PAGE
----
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41 Cards in this Set

  • Front
  • Back
What are Capillary beds?
exchange of nutrients and respiratory gases occur between the blood and tissue fluid around the cells
What are arteries?
carry blood away from the heart, help maintain blood pressure
What are veins?
carry blood towards the heart, are very low pressure
What are capillaries?
carry blood from tiny arterioles to tiny venules, called "exchage vessels"
The ___________ carries blood out of the left ventricle
The __________ carries blood to the right atrium
Venae Cava
What are the three layers in blood vessels?
Tunica Intima - Endothelium
Tunica Media - smooth muscle and elastic tissue
Tunica Externa- Connective tissue, very strong to withstand pressure
How do veins prevent back flow?
What are cappilaries made of?
Tunica Intima, only one layer, and precapillary sphincters guard the entrance to the capillaries
Hardening of the arteries is called?
Decreased blood supply to tissue is called ___________, eventually leading to tissue death,__________, when this tissue decays its called_______
Hardening or the arteries due to fatty deposits is called?
Arterosclerosis, high in triglycerides and cholesterol
What are aneurysms
a section on an artery has become abnormally widened because of a weakening of the arterial wall, thrombi (abnormal clot), can cause embolus,
A brain anuerysm may lead to....
stoke or cerebrovascular accident (CVA)
Varicose Veins are?
veins in which blood tends to pool rather than continue on towards the heart
Varicosities (varices) occur in?
superficial veins near the surface of the body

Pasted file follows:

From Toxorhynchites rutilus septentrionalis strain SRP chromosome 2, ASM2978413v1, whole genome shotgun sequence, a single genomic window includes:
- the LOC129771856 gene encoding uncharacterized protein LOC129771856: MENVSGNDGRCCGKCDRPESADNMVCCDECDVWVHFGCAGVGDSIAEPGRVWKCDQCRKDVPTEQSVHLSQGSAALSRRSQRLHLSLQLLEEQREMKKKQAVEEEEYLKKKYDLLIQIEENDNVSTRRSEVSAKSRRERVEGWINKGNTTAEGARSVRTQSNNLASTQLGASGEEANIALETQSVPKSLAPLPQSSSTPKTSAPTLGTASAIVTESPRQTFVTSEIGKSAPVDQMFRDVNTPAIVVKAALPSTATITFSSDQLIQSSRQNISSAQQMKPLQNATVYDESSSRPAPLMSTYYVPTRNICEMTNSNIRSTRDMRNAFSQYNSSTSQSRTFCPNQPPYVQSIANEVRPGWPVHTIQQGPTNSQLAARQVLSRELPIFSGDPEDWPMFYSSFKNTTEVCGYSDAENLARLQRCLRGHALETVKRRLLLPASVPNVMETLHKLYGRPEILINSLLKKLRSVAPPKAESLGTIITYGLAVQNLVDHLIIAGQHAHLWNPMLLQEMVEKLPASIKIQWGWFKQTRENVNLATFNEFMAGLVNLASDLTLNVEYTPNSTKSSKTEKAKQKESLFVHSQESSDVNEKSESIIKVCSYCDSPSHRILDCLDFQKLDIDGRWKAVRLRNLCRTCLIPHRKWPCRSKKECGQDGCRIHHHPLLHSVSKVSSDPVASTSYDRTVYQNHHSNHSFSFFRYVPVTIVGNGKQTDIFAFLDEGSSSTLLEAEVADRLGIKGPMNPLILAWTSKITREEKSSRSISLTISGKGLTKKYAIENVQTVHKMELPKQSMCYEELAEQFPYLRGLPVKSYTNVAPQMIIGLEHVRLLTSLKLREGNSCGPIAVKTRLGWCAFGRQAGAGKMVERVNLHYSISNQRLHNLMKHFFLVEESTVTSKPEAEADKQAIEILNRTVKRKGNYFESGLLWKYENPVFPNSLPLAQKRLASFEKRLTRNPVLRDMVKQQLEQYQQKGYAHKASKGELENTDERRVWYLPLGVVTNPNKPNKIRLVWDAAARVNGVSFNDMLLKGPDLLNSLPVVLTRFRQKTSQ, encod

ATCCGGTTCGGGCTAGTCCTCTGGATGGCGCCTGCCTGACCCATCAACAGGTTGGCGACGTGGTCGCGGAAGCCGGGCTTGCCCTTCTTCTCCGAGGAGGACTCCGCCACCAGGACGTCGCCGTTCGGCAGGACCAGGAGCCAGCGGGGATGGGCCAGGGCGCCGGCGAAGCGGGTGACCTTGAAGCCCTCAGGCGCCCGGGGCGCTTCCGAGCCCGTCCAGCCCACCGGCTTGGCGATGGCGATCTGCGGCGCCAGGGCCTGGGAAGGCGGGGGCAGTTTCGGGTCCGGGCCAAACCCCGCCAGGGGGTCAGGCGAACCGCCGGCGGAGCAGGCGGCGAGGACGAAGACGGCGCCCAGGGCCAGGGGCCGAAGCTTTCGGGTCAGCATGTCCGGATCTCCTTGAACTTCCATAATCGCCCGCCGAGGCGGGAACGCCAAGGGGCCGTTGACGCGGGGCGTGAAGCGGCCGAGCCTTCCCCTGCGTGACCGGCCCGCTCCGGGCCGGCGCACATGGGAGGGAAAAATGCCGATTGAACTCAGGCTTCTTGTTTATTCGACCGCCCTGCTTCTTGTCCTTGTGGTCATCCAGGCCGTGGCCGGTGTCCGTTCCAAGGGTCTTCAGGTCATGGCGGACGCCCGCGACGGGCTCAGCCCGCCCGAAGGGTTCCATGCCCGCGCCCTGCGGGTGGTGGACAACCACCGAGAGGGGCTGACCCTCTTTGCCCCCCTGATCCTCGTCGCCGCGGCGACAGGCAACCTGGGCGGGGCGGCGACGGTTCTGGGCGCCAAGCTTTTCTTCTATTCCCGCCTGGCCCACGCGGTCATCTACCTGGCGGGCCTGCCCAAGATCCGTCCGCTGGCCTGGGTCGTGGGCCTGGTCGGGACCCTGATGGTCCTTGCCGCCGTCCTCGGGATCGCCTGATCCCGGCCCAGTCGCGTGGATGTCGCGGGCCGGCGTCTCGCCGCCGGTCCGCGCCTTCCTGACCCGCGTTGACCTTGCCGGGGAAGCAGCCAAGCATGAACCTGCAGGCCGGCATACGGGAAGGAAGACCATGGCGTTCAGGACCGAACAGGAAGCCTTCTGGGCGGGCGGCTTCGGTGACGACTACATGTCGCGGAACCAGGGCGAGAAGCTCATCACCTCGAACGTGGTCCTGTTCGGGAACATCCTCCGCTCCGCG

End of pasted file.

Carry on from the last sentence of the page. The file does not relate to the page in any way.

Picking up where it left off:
Veins dilate due to pooling of blood thus causing?
space between valve flaps making them incompetent (leaky)
Hemorrhoids (piles) are caused by?
varicose veins in the rectum
Phlebitis is?
vein inflmmation, caused usually by irritation by an intravenous catheter
Thrombophlebitis is?
caused by a clot formation, acute phlebitis
A pulmonary embolism is?
an embolus lodged in the circulation of the lung
Left Ventricle > Aorta > Arteries > Tissues and Organs > veins > Inferior + Superior vena cava > Right atrium is which type of circulation
Systemic - to the body
right atrium > right ventricle > pulmonary artery > lung arterioles + capillaries > exchange gases > four pulmonary veins > left atrium > left ventricle
pulmonary circulation, to the lungs for Oxygen
What is the hepatic protal circlation, what is its functions?
veins from intestinal tract filter into liver, sent through a second capillary bed to absorb glucose for storage, and remove poisonous substances
Blood vessels carry the fetal blood to the placenta it has 3 main vessels what are they?
two small umbilical arteries - oxygen poor
1 small umbilical vein - oxygen rich
What is the ductus venosus
serves as a shunt, allowing most of the blood returning from the placenta to bypass immature liver of the baby
What is the foramen ovale
Shunts blood from R atrium direclty into L atrium
What is the ductus arteriosus
connects aorta and pulmonary artery
high blood pressure
the direct cause of bloop pressure
amount of blood in the vessels, strength and rate of heartbeat affects the cardiac output and BP
An increase in heart rate usually results in less blood being pushed into what chamber of the heart?
Left ventricle
increased rbc's and increased blood viscosity is called
venous BP within the R atrium is called
central venous pressure
5 mechanisms to keep venous blood moving back through circulatory system
1)continued beating
2)adequate blood pressure
3)semilunar valves in veins
4)contraction of skeletal muscles
5)changing pressures in the chest cavity during breathing
The pulse is caused by
artery expanding and then recoiling alternatively can be felt over anartery that lies near the surface of the body
circulatory shock is
failure to deliver oxygen to tissues
Cardiogenic shock is
heart failure, heart infections
Hypovolemic shock is
loss of blood volume, for eg. due to hemmorhaging
Neurogenic shock is
widespread of dilation of blood vessles caused by an imbalance in autonomic effectors, such as smooth muscle in vessel walls
Anaphylactic shock is
acute type of allergic reaction
Septic shock is
complications from septicemia, infectious agents release toxins into the blood